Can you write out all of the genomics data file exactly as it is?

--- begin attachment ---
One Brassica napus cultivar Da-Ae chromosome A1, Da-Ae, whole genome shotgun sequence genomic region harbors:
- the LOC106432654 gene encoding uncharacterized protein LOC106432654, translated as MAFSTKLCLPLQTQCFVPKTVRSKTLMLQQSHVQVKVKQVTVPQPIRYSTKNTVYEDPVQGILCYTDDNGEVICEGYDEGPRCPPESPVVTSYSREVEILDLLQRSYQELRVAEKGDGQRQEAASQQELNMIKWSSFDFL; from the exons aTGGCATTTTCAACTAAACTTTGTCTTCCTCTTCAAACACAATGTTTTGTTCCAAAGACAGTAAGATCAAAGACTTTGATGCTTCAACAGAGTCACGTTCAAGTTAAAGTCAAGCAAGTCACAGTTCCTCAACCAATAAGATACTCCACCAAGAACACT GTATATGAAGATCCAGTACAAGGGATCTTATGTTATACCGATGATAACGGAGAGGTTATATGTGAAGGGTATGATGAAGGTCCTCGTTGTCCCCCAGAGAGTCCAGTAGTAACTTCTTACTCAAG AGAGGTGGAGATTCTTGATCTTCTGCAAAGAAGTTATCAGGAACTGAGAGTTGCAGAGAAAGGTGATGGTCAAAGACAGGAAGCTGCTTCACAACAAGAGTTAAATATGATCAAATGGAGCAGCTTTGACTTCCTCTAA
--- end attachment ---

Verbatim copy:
One Brassica napus cultivar Da-Ae chromosome A1, Da-Ae, whole genome shotgun sequence genomic region harbors:
- the LOC106432654 gene encoding uncharacterized protein LOC106432654, translated as MAFSTKLCLPLQTQCFVPKTVRSKTLMLQQSHVQVKVKQVTVPQPIRYSTKNTVYEDPVQGILCYTDDNGEVICEGYDEGPRCPPESPVVTSYSREVEILDLLQRSYQELRVAEKGDGQRQEAASQQELNMIKWSSFDFL; from the exons aTGGCATTTTCAACTAAACTTTGTCTTCCTCTTCAAACACAATGTTTTGTTCCAAAGACAGTAAGATCAAAGACTTTGATGCTTCAACAGAGTCACGTTCAAGTTAAAGTCAAGCAAGTCACAGTTCCTCAACCAATAAGATACTCCACCAAGAACACT GTATATGAAGATCCAGTACAAGGGATCTTATGTTATACCGATGATAACGGAGAGGTTATATGTGAAGGGTATGATGAAGGTCCTCGTTGTCCCCCAGAGAGTCCAGTAGTAACTTCTTACTCAAG AGAGGTGGAGATTCTTGATCTTCTGCAAAGAAGTTATCAGGAACTGAGAGTTGCAGAGAAAGGTGATGGTCAAAGACAGGAAGCTGCTTCACAACAAGAGTTAAATATGATCAAATGGAGCAGCTTTGACTTCCTCTAA